In the process of denying the constitutional privileges of Article 370, around 164 state laws have been moved into redundancy, whereas 108 central laws will henceforth be applicable to J&K. This has been made possible after Articles 152 and 308 of the Indian constitution (which provide that the expression ‘state’ does not include J&K, thereby exempting it from the laws passed by the union government) were reduced into idleness by the presidential order of 6 August, 2019.
However, the presidential order passed in exercise of powers conferred by Article 370 (3) did declare that Article 370 shall remain operative, although with a different wording, which enables the application and imposition of laws incorporated in the Indian constitution to the state. The order has sought to declare that all the provisions of the Indian constitution shall apply to J&K, despite anything contrary contained in Article 152 or 308. Thus, any law passed by the parliament which needed to have ‘such exceptions and modifications’ so as to be enforced in the state after due ‘consultation’ or ‘concurrence’ of the state assembly now has been shoved into dismissal.
However, a Pandora’s Box has been opened with the presidential proclamation. Article 370 (3), which gives the president the power to abrogate the relevance of Article 370 itself with a ‘public notification’, puts a caveat by stating that ‘the recommendation of the constituent assembly of the state shall be necessary before the president issues such notification.’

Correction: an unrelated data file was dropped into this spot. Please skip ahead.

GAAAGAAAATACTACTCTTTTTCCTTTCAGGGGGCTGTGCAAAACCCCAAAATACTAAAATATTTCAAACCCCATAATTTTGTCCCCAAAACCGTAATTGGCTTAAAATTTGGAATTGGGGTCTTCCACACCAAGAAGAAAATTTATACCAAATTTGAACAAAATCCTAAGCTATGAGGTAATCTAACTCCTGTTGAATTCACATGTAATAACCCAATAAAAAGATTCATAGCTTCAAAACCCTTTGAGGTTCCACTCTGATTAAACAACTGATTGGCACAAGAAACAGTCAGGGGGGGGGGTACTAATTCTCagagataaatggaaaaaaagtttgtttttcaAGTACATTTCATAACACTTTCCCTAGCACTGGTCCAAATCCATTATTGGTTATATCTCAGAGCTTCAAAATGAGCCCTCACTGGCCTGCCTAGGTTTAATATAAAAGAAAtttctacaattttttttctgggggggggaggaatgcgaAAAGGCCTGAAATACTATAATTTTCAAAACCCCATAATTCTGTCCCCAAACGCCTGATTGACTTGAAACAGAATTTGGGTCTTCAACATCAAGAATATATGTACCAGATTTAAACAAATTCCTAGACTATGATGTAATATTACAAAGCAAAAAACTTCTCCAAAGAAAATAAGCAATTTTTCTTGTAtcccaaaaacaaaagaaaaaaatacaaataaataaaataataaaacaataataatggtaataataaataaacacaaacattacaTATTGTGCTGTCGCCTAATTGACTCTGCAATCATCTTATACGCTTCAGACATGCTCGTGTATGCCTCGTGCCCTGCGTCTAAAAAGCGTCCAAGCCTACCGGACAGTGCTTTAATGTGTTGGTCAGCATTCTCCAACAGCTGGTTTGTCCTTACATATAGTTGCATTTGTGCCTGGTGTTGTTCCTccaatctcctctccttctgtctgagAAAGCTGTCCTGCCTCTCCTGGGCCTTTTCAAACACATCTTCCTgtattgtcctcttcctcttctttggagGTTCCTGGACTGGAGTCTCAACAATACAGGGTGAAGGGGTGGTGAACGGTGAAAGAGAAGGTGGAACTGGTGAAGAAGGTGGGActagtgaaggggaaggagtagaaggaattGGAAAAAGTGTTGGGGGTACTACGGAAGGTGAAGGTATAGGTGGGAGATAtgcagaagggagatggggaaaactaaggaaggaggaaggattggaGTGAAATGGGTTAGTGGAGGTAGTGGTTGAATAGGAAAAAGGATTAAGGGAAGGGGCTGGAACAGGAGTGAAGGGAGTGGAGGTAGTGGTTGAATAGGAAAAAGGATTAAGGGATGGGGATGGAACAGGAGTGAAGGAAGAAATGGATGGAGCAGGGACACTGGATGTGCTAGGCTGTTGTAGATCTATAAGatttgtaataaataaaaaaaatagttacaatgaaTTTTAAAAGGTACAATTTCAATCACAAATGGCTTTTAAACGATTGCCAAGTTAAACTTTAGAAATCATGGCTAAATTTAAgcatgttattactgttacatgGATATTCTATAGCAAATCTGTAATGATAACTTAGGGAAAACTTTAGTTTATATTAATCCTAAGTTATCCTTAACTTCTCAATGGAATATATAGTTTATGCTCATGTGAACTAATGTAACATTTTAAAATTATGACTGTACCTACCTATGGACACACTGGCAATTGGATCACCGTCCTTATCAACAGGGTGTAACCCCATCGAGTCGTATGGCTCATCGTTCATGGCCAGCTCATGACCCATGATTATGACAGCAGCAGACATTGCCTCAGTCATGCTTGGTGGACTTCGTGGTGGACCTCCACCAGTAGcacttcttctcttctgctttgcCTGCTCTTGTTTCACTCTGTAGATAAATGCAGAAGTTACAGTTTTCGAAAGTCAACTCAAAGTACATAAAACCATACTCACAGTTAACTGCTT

The constituent assembly as envisaged in Article 370, whose purpose is to accomplish something specific beforehand, and in this present case duty on it being to draft the constitution of J&K, is nonexistent in the present tumultuous times. Nevertheless, it was quiet explicit that the recommendation of the constituent assembly, which is composed of members who are deemed representatives of the people, was necessary due to the expression ‘shall’. Possibly, the law requiring strict compliance couldn’t be deemed infructuous merely because the stated body was absent. It could involve an easier liberal interpretation. Thus, in the presidential proclamation added to Article 367, the expression ‘constituent assembly’ will be read as ‘legislative assembly of the state’.
However, in the present circumstances, the ‘legislative assembly’ had been dissolved. The state has been under President’s Rule since November 2018. The recommendation of the legislative assembly thus could not be taken.